All agree that prevention is always the best way to avoid trouble. Make it a habit not to let your fuel gauge dip below a quarter-tank (a half-tank if you live in a rural area). Keep your tires inflated to the proper pressure listed in your owner’s manual, and remember that when you’re loaded up with passengers, luggage, golf clubs, etc., you’re not going to get the same fuel economy you would get with an empty car. A big “don’t,” is carrying an extra gallon of gasoline in your car for emergencies; it’s a fire hazard, plus the gas goes bad eventually.
While no industry standard exists as to how much gas is left in your tank when the fuel light comes on, it’s generally about 40 miles’ worth, Keene said. But because “your results may vary,” he suggested this experiment.
- The next time your fuel light comes on, go immediately to a gas station and fill up.
- Make note of how many gallons your car took.
- Subtract the number of gallons from the capacity of your gas tank. So if you have a 14-gallon tank, and your car took 12 gallons, the fuel light came on at 2 gallons.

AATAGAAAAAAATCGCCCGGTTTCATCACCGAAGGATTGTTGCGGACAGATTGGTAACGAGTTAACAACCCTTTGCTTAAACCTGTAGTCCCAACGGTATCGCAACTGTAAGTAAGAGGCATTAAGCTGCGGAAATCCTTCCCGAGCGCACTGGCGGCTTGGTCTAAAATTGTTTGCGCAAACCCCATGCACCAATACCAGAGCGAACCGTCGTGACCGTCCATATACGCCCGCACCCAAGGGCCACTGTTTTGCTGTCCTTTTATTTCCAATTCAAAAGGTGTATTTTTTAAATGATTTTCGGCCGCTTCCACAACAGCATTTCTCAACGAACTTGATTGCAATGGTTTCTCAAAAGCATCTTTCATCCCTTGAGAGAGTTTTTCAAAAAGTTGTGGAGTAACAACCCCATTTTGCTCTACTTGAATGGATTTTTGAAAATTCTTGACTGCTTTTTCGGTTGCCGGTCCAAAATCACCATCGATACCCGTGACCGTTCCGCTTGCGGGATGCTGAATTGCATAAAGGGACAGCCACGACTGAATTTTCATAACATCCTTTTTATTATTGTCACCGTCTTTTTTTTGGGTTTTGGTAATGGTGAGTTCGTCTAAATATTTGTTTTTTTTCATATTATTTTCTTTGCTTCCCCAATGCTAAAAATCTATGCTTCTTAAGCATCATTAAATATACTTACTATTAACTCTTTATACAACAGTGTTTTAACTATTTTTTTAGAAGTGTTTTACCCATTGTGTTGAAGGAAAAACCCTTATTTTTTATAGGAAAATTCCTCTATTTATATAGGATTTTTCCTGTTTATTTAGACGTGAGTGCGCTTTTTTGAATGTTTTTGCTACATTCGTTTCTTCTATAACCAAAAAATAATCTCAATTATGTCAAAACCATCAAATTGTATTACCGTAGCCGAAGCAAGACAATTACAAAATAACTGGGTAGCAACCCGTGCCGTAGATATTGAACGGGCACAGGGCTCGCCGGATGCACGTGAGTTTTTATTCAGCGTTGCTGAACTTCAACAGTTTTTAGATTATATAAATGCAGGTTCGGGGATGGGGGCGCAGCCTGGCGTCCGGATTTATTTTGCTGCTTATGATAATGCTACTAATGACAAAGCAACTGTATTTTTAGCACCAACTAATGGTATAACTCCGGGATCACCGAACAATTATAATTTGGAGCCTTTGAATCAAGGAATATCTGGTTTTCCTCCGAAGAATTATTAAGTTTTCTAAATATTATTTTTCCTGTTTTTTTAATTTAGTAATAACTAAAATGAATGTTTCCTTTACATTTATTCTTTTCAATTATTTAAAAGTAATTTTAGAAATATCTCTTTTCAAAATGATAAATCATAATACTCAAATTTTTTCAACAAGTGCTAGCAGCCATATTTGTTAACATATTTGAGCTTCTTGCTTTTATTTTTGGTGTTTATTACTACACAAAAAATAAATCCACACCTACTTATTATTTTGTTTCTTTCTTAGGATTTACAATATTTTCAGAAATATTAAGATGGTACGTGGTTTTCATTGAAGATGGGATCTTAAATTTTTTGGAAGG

- Multiply that number by your car’s average estimated fuel economy, and the result is about how many miles you can go once the light comes on. Two gallons times, say, 26 mpg equals 52 miles.
The bottom line to avoid paying the price is to never get to that point in the first place, no matter how you rationalize the risk.
“If your fuel is getting down to a quarter tank,” Calkins said, “try to shut down that inner voice and just stop.”
Editor’s note: This story was updated on May 11 to add information on coasting downhill when low on gas and the benefits of turning off the car’s air conditioner.